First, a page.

They might once have been the color of cream. They’re cracked wheat now. Not soft. Weak at the ankles. Crusty along the curve of the toes. When they were given to me, twenty-five years ago at my cousin’s house, it was a raining day in a season of floods, and they had been buttoned together—a pearlesque button of the right shoe slipped into a loosened buttonhole of the left, as if the shoes had recognized their peril, the risk of separation in a storm.
“You should have them,” my cousin said, and I abhor greed, and I took them, so that I tug at them now, I count the buttons, I wonder about the missing one, I wonder about the seams that stitch up the back and down the front in a most delicately unobtrusive way. There is no brand, there is no mark, just the gray fluff of accumulated dust in the slouching folds and I swab away the dust, and the dust falls—miniature thunderclouds—to the floor.
No evidence of wearing on the soles because my father never walked in these shoes. Once he was that young.
Just the other day my father was here, and I showed him his shoes and he shook his head as if he had never seen them before, had never noticed how proudly I have displayed them all these years on a wooden table that is so small I can’t call it a table—more like a wooden purse with a stiff arched handle and four unsteady feet. “Dad,” I said, “I love your shoes,” referring not just to the cream that had become wheat but to the second pair my cousin had entrusted to me, which is more caramel in its disposition, with proper eyelets and proper laces, more rugged, you could say. And, also: referring to him.
I love your shoes / I love you.
He shook his head. He is a man who comes from modest, and modestly preserved, shoes.
My mother did not save my baby shoes. In the months I spent beside my father sorting, packing, and relinquishing the family home, we did not find them. I felt something like shame that I’d lost my shoes, that they were not set aside for finding.
I have compensated for the absence of my baby shoes by buying the baby shoes of strangers. Twice I have done this—finding the shoes in flea-market stalls beside friable dolls with shattering eyes and mannequins wearing feathered hats and old LPs that are ten for a dollar. The first pair is five inches long, with three buttons per shoe, buttons that look like baby’s teeth, and a stylish band around the ankles. The second pair is a Civil War special, coal black and serious, shoes like mourning. Here they sit, beside my father’s baby shoes and also beside my son’s baby shoes, because I have preserved those, too, because I believe a collection signifies.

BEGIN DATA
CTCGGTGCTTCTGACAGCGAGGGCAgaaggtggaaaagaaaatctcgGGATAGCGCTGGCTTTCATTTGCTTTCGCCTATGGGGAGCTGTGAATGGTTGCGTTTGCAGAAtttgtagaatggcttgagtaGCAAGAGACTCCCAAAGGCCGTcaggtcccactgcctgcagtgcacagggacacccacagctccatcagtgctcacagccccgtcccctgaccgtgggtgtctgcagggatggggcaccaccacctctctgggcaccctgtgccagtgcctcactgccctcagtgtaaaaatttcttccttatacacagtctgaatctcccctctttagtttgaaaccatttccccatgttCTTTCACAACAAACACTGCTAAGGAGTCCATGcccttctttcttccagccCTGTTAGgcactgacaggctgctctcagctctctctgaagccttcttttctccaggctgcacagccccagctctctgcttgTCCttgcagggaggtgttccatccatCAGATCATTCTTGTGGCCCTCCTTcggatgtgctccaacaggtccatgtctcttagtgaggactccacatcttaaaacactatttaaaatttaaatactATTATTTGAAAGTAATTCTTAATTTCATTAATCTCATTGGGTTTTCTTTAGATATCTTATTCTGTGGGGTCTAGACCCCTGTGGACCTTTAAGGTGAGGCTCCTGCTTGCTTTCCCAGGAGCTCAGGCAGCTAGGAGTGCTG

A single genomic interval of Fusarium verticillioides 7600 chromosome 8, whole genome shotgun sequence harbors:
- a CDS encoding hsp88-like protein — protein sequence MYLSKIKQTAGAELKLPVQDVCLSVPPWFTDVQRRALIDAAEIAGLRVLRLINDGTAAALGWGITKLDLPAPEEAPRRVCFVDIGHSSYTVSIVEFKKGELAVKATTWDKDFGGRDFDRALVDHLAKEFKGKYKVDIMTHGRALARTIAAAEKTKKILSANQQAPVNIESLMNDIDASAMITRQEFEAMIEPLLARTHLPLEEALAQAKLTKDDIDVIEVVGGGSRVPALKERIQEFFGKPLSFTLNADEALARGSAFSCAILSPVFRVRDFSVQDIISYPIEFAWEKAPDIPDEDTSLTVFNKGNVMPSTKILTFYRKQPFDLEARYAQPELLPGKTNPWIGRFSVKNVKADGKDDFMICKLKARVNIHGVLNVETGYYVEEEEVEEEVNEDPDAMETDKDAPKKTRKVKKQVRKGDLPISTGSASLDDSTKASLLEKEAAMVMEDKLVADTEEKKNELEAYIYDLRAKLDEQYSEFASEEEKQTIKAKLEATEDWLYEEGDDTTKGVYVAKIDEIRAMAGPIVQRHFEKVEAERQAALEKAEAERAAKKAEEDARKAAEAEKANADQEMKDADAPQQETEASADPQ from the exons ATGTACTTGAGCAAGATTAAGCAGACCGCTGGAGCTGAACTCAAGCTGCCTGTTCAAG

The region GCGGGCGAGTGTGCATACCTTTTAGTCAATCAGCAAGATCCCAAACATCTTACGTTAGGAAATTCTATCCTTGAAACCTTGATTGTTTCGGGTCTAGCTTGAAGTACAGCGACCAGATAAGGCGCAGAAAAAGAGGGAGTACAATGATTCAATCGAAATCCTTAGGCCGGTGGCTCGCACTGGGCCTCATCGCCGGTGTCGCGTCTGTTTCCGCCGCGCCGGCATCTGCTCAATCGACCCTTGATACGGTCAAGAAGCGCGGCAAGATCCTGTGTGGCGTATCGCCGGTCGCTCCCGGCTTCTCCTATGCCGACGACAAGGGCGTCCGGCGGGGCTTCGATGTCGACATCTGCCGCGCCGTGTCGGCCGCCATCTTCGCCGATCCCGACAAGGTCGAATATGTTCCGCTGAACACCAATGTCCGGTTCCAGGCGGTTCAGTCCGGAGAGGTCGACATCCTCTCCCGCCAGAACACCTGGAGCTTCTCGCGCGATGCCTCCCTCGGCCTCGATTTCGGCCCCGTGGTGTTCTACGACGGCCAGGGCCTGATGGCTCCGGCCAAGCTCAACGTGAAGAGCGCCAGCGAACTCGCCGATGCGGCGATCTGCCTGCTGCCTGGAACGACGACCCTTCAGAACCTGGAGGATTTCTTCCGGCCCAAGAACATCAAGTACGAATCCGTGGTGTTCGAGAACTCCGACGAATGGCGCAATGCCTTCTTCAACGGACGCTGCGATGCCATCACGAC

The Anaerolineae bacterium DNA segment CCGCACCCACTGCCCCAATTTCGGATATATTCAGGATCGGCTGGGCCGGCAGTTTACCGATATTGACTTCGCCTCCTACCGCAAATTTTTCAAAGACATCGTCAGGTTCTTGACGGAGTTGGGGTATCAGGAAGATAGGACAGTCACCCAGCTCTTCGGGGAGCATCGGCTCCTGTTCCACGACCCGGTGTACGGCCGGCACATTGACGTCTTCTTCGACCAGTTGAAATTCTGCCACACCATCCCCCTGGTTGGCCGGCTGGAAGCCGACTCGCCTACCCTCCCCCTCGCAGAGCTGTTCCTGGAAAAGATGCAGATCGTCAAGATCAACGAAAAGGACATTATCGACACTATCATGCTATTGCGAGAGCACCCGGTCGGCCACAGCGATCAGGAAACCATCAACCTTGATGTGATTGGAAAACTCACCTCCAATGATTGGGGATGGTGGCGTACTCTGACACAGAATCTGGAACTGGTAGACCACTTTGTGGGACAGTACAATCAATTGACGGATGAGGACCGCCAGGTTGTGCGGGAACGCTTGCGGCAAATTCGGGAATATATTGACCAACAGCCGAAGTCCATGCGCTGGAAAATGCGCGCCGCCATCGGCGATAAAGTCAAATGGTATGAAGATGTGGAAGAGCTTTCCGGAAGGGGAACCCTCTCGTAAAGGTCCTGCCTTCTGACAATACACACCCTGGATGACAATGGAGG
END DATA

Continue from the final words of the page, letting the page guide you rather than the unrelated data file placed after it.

A collection tells the story of the collector. A collection is a shoring up against the things that have gone missing.
So much goes missing.
There was a photo album in the family house that my father and I found while we were cleaning. A photo album titled ALBUM. Two slabs of wood for a cover and a leather-string binding, black pages thick as construction pages and photos held by photo corners that are the shape but not the size of cat ears.
A clunky, beautiful, falling-apart thing.
A tangible thing.
A graphic memoir built of frozen time and my mother’s white-pencil writing:
It all began here.
Jeffie at nine months.
Mommy loves me.
And here’s Bethie. No comment!!
This belongs to you, my father said, when we found it. This is something we’ll treasure, my mother had written in a letter that floats loose among the bound pages, and I hope, add to, for it will become more precious as time goes by. I had fun doing it, and you may not think so, for it’s not very evident at times, but I did restrain myself from being too corny. Anyway, those dear faces need no help from me!
I have kept the album safe. I have shored it up. I abhor greed, but I’ve possessed it. Lately I’ve been studying it for proof of who I was—this middle child who grew up in a house of abundantly but incompletely preserved things. In the album I find my family before my family included me. I find my mother’s first words about me: And here’s Bethie, No comment!! I find my bare feet, I find my socked feet, I find no baby shoes for many pages, until, indeed, I am two-point-five years old, which is to say no longer a baby.
I am rugged in the photograph. I wear Dorothy Hamill hair before there was Dorothy Hamill hair and a smock and tights. I stand on a stool, a utilitarian kid wearing heavily utilitarian shoes. Dark shoes. Laced shoes. Scuffed shoes. Supremely unfashionable shoes. Shoes that would not have been worth saving.
It’s the child in the picture that my mother, all this time, was saving. It’s the child, me, whom she tucks away. The child, me, worth safekeeping.
This is something we’ll treasure.
Those dear faces.
I love your face / I love you.
Beth Kephart is the award-winning author of 22 books in multiple genres, an adjunct teacher at the University of Pennsylvania, and the co-founder of Juncture Workshops. Her new essays appear in, or will soon appear in, Catapult, LitHub, Chicago Tribune, Philadelphia Inquirer, Brevity, and Ploughsharesblog. She is at work on a new memoir. More about Beth can be found here: bethkephartbooks.com
Onward to Mother-Woman.
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